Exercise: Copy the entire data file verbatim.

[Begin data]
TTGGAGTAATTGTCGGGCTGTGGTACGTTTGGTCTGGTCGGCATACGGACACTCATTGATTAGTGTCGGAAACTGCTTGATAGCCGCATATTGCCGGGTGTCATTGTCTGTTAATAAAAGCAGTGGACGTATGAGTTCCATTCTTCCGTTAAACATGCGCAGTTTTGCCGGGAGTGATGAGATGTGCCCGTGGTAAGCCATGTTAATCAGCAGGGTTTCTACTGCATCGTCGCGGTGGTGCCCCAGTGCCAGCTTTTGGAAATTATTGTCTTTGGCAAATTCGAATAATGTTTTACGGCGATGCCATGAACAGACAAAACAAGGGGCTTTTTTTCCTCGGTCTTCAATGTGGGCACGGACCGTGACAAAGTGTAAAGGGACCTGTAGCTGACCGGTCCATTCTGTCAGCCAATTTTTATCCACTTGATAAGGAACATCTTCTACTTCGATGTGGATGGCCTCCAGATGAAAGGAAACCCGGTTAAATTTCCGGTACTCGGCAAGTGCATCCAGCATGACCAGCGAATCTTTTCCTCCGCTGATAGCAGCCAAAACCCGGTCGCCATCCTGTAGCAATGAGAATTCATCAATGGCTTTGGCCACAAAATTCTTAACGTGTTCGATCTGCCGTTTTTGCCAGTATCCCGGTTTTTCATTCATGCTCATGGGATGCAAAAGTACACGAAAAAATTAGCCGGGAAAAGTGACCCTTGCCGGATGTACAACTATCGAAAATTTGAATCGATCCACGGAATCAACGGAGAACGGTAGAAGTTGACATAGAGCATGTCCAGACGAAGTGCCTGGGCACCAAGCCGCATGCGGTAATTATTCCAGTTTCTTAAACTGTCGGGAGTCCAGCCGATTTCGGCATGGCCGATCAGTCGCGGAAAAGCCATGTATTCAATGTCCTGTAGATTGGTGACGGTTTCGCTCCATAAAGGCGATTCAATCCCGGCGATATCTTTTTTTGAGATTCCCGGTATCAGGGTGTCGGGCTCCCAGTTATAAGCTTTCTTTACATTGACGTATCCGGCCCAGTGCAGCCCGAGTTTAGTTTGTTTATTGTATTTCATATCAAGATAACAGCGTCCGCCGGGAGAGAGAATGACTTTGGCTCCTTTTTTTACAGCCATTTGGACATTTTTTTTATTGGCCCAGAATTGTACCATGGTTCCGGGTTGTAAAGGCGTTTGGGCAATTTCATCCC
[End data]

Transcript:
TTGGAGTAATTGTCGGGCTGTGGTACGTTTGGTCTGGTCGGCATACGGACACTCATTGATTAGTGTCGGAAACTGCTTGATAGCCGCATATTGCCGGGTGTCATTGTCTGTTAATAAAAGCAGTGGACGTATGAGTTCCATTCTTCCGTTAAACATGCGCAGTTTTGCCGGGAGTGATGAGATGTGCCCGTGGTAAGCCATGTTAATCAGCAGGGTTTCTACTGCATCGTCGCGGTGGTGCCCCAGTGCCAGCTTTTGGAAATTATTGTCTTTGGCAAATTCGAATAATGTTTTACGGCGATGCCATGAACAGACAAAACAAGGGGCTTTTTTTCCTCGGTCTTCAATGTGGGCACGGACCGTGACAAAGTGTAAAGGGACCTGTAGCTGACCGGTCCATTCTGTCAGCCAATTTTTATCCACTTGATAAGGAACATCTTCTACTTCGATGTGGATGGCCTCCAGATGAAAGGAAACCCGGTTAAATTTCCGGTACTCGGCAAGTGCATCCAGCATGACCAGCGAATCTTTTCCTCCGCTGATAGCAGCCAAAACCCGGTCGCCATCCTGTAGCAATGAGAATTCATCAATGGCTTTGGCCACAAAATTCTTAACGTGTTCGATCTGCCGTTTTTGCCAGTATCCCGGTTTTTCATTCATGCTCATGGGATGCAAAAGTACACGAAAAAATTAGCCGGGAAAAGTGACCCTTGCCGGATGTACAACTATCGAAAATTTGAATCGATCCACGGAATCAACGGAGAACGGTAGAAGTTGACATAGAGCATGTCCAGACGAAGTGCCTGGGCACCAAGCCGCATGCGGTAATTATTCCAGTTTCTTAAACTGTCGGGAGTCCAGCCGATTTCGGCATGGCCGATCAGTCGCGGAAAAGCCATGTATTCAATGTCCTGTAGATTGGTGACGGTTTCGCTCCATAAAGGCGATTCAATCCCGGCGATATCTTTTTTTGAGATTCCCGGTATCAGGGTGTCGGGCTCCCAGTTATAAGCTTTCTTTACATTGACGTATCCGGCCCAGTGCAGCCCGAGTTTAGTTTGTTTATTGTATTTCATATCAAGATAACAGCGTCCGCCGGGAGAGAGAATGACTTTGGCTCCTTTTTTTACAGCCATTTGGACATTTTTTTTATTGGCCCAGAATTGTACCATGGTTCCGGGTTGTAAAGGCGTTTGGGCAATTTCATCCC